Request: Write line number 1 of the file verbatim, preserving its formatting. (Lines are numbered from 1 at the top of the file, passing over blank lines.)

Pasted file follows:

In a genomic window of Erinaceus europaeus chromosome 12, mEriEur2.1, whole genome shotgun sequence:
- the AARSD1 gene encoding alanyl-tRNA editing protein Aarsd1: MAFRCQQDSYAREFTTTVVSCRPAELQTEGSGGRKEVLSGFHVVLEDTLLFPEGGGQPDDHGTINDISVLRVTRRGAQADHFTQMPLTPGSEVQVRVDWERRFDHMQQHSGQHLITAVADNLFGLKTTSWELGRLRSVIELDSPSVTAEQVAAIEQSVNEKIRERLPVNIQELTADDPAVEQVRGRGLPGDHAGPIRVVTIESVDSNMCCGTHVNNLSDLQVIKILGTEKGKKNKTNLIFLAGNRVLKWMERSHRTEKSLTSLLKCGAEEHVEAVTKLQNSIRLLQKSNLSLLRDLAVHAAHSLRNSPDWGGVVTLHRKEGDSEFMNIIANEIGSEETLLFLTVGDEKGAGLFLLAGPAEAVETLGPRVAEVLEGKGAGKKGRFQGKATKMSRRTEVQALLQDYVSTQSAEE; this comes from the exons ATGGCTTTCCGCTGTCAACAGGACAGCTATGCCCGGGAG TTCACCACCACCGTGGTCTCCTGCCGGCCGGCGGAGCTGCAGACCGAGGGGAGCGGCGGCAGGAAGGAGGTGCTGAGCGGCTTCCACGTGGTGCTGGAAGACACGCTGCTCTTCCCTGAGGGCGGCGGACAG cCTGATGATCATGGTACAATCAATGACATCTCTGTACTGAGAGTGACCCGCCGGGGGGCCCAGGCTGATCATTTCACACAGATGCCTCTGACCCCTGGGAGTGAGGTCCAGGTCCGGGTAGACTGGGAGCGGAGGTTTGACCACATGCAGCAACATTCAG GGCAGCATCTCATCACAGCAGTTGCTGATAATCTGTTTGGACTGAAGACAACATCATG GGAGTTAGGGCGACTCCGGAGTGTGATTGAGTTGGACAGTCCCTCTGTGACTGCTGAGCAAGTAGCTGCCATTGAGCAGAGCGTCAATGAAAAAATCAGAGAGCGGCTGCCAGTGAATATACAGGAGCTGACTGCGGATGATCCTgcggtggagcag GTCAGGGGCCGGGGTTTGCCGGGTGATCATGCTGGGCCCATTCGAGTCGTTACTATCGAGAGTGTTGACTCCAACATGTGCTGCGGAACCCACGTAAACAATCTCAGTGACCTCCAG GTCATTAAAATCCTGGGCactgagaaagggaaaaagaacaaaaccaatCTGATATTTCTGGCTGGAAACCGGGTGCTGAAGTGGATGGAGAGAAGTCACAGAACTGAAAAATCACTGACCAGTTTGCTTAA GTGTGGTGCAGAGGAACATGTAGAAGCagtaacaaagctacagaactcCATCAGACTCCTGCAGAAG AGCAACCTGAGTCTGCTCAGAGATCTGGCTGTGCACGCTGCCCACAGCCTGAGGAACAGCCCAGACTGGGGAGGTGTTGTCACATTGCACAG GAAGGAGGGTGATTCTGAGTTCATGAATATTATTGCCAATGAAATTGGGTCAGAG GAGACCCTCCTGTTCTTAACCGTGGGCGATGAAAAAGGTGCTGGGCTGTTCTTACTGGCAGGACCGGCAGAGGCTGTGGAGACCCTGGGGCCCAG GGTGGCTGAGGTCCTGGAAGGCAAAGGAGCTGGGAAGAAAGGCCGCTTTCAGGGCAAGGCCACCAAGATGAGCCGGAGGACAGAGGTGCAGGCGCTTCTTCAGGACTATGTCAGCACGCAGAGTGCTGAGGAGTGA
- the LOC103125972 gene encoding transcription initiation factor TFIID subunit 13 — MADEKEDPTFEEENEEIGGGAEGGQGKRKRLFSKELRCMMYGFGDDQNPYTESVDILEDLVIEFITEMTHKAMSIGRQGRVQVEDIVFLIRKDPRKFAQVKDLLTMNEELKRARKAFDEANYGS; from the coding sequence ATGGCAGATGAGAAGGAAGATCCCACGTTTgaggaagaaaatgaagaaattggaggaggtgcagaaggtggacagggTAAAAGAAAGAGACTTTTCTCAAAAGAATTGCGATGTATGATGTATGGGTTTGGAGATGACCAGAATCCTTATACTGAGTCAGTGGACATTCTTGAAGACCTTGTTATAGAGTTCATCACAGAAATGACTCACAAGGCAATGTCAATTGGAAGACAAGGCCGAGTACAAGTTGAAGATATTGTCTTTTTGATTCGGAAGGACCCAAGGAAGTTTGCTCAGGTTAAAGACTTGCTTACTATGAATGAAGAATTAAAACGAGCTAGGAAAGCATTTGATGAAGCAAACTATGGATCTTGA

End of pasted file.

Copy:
In a genomic window of Erinaceus europaeus chromosome 12, mEriEur2.1, whole genome shotgun sequence: